Please also send your CV to Prof Salvy Russo at This email address is being protected from spambots. You need JavaScript enabled to view it.

Applications close on 31 May 2018 11:55 PM AUS Eastern Standard Time.

For further information please contact Prof Salvy Russo at This email address is being protected from spambots. You need JavaScript enabled to view it.

New members, new space for 2018

Well, 2018 is shaping up to be a big year. We have 9 new members already. Igor Lyskov, André Anda and Mike Klymenko have all joined us as postdocs in the Centre of Excellence in Exciton Science. Hugh Sullivan and Anjay Manian have commenced a PhD, while Tyler Hughes, Raymond Harrison and Carl Belle have all commenced Masters by Research. In addition we have Yik Kheng Lee commencing Honours. In addition, two-thirds of TCQP have finally relocated to level 12 into a new joint research facility. With our new seminar room, staff room and expansive view of the north part of the city, it appears we have a tolerable work space!

PhD Submission - Jamie Booth

Dr. Jamie Booth has submitted his SECOND PhD today, thereby successfully completing his conversion from Chemist to Physicist. His thesis entitled "Strongly correlated GW calculations and their application to vanadium dioxide" is a tour de force of Greens functions, diagramatic expansions, Hubbard models, path integrals and some of the most intensive GW VASP calculations ever attempted by the group. With four papers already submitted or published and more on the way, Jamie's work has extended far beyond the original scope of understanding phase transitions in vanadium dioxide. Congratulations Jamie on submitting your second PhD, a feat many of us would never dare!

PhD Submission - David Ing

David Ing has submitted his PhD today with the title "On the application of theoretical multi-dimensional coherence spectroscopy techniques to discrete quantum systems". This is an exploration of the complexity of ultra-fast, multi-pulse spectroscopy, open-quantum systems theory, the interplay of coherence and decoherence and how to do a PhD remotely (eventually). Having spent far more time out of metropolitan Melbourne than in it, David has new found skills in self-motivation and diligence. With a 12 month stay at Ulm Universität and a series of stints living in Bendigo and commuting to Melbourne, David's german skills, his ability to get up well before sunrise and his knowledge of the V-line system have all progressed a long way from when he first joined the group as a fresh-faced 3rd year intrigued by non-Markovian processes. David's thesis involved numerical simulating a range of multi-dimensional spectroscopy setups, including working with some particularly nasty double-sided Feynman diagrams (or Feynagrams as he would call them). From David's work we now understand much more about how noise correlation length, coupling strength and orientation, and temperature can be studied with these advanced spectropic techniques. Whether its the natty suits or the blacksmith practice, David has always been our go to person when trying to explore the 18th and 19th centuries incognito.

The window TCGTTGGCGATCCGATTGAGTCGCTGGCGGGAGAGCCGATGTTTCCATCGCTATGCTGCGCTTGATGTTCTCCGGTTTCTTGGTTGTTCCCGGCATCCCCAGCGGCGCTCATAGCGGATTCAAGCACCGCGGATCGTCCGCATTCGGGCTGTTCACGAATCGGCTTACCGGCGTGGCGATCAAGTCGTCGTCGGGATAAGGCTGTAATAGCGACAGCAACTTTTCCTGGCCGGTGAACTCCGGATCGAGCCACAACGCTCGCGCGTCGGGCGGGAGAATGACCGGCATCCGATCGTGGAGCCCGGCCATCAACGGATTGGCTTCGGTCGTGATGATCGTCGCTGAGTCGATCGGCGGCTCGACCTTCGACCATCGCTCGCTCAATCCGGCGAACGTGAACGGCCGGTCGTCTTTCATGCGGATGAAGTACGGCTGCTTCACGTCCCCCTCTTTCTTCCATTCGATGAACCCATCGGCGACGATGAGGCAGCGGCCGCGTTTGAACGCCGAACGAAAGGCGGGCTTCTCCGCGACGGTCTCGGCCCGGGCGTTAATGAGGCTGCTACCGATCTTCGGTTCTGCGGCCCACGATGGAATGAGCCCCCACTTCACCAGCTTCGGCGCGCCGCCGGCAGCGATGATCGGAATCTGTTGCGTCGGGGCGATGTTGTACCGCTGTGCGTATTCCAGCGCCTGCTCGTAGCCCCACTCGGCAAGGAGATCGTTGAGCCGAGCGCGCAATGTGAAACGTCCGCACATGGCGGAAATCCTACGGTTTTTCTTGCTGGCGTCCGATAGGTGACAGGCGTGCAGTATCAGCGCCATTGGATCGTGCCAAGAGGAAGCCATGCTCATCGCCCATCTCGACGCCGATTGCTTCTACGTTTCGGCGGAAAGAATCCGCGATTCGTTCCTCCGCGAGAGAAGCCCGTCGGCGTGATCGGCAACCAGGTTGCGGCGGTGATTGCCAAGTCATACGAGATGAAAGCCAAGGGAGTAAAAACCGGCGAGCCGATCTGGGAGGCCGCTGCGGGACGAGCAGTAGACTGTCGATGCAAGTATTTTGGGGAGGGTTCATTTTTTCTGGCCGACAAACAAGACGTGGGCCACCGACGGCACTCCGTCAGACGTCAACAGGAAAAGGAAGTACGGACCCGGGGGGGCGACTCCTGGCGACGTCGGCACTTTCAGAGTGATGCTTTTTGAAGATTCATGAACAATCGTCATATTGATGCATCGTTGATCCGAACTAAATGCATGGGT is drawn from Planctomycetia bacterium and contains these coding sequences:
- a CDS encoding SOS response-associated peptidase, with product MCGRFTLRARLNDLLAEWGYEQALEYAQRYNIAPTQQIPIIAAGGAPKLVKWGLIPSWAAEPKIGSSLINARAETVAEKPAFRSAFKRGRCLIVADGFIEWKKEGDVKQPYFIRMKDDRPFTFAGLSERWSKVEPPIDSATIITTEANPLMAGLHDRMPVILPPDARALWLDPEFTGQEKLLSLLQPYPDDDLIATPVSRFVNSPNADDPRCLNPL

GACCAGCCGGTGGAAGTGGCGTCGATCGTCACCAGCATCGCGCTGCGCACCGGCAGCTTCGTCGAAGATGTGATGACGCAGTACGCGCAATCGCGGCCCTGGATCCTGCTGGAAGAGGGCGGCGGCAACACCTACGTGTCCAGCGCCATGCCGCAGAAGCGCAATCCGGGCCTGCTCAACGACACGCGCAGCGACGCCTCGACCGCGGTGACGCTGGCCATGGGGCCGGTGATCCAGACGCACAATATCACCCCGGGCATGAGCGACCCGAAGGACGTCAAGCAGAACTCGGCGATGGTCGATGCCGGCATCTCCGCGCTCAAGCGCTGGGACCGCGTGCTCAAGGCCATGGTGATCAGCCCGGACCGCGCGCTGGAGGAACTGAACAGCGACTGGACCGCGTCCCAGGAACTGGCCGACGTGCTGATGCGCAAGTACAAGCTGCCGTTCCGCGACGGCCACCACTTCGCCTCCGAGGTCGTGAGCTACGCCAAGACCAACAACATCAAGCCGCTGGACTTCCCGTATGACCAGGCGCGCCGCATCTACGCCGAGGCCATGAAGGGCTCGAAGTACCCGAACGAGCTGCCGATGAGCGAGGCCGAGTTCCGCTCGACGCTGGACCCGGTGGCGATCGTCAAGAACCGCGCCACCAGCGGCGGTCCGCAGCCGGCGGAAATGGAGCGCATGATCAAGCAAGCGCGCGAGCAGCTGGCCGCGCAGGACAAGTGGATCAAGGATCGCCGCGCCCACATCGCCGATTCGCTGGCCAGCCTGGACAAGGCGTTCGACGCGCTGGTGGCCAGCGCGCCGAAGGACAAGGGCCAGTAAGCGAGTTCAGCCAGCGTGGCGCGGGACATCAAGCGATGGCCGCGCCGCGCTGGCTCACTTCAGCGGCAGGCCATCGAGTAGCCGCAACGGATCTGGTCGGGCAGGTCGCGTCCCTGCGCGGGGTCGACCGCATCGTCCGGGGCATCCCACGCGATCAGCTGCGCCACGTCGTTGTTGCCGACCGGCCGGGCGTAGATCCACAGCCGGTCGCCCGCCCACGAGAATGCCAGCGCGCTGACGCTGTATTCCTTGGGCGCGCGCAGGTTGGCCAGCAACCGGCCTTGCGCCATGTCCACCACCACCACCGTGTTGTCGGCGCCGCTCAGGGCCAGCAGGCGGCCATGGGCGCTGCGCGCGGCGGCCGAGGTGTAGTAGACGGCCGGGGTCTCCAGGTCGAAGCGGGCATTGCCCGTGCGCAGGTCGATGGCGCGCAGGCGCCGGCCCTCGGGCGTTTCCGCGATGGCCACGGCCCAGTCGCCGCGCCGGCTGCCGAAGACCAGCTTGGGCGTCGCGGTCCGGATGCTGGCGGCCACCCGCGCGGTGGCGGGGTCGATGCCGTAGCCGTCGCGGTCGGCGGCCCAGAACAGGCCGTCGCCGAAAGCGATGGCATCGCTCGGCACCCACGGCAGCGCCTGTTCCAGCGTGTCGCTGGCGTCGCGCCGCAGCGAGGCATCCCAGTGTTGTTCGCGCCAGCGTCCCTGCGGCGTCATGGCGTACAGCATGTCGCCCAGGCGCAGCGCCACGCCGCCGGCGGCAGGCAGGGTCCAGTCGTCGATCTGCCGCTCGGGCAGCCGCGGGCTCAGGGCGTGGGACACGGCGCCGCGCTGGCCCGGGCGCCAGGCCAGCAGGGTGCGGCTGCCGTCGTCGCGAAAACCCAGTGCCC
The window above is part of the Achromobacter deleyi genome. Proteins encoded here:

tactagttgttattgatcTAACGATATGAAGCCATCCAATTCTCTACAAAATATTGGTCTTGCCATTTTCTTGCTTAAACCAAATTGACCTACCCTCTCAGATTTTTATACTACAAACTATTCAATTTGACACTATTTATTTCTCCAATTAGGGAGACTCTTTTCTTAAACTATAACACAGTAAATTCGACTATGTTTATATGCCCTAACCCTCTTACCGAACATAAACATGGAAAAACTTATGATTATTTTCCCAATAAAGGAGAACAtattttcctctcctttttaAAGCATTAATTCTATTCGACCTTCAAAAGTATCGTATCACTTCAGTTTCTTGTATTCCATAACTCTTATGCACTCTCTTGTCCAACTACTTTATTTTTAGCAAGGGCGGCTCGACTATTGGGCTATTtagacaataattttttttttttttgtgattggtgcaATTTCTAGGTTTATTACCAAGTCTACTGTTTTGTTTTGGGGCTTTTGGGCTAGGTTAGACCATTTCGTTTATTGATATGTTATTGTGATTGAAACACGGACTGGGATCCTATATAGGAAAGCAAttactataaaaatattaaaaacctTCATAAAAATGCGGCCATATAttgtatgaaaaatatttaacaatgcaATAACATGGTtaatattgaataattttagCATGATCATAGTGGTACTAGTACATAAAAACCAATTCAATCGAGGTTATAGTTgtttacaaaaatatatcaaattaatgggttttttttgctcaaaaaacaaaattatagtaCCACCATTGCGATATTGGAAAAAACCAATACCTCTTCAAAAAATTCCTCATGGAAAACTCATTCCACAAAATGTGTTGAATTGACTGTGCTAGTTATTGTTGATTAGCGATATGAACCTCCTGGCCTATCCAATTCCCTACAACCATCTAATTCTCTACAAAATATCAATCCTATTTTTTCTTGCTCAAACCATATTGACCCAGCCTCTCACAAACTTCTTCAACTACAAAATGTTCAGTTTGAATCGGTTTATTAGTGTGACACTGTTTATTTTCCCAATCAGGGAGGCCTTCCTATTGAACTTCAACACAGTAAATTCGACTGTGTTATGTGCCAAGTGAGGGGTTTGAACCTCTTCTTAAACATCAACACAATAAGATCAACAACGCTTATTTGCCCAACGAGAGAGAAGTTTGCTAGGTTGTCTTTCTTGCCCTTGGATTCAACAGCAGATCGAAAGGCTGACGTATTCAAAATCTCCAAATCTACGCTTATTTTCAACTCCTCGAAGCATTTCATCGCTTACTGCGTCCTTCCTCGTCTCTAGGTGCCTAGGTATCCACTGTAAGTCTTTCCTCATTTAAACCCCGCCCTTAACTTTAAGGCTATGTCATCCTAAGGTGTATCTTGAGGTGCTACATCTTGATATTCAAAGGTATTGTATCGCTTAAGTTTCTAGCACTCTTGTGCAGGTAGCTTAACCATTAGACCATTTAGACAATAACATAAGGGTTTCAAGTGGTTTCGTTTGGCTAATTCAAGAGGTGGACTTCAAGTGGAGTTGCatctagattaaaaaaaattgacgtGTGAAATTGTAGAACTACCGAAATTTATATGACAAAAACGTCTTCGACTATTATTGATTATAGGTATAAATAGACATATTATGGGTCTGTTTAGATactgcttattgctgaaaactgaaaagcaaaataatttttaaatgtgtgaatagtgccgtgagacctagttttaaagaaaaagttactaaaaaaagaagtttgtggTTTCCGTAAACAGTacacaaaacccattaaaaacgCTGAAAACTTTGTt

Honours prizes in TCQP

Congratulations to two TCQP Honours students at the recent School of Science awards ceremony.

Tommy Bartolo has been awarded the Greg Anderson Memorial Award for the best Honours project.

Ben Dumas has been awarded the Marc Rietman Memorial Award for best performance in the Honours coursework.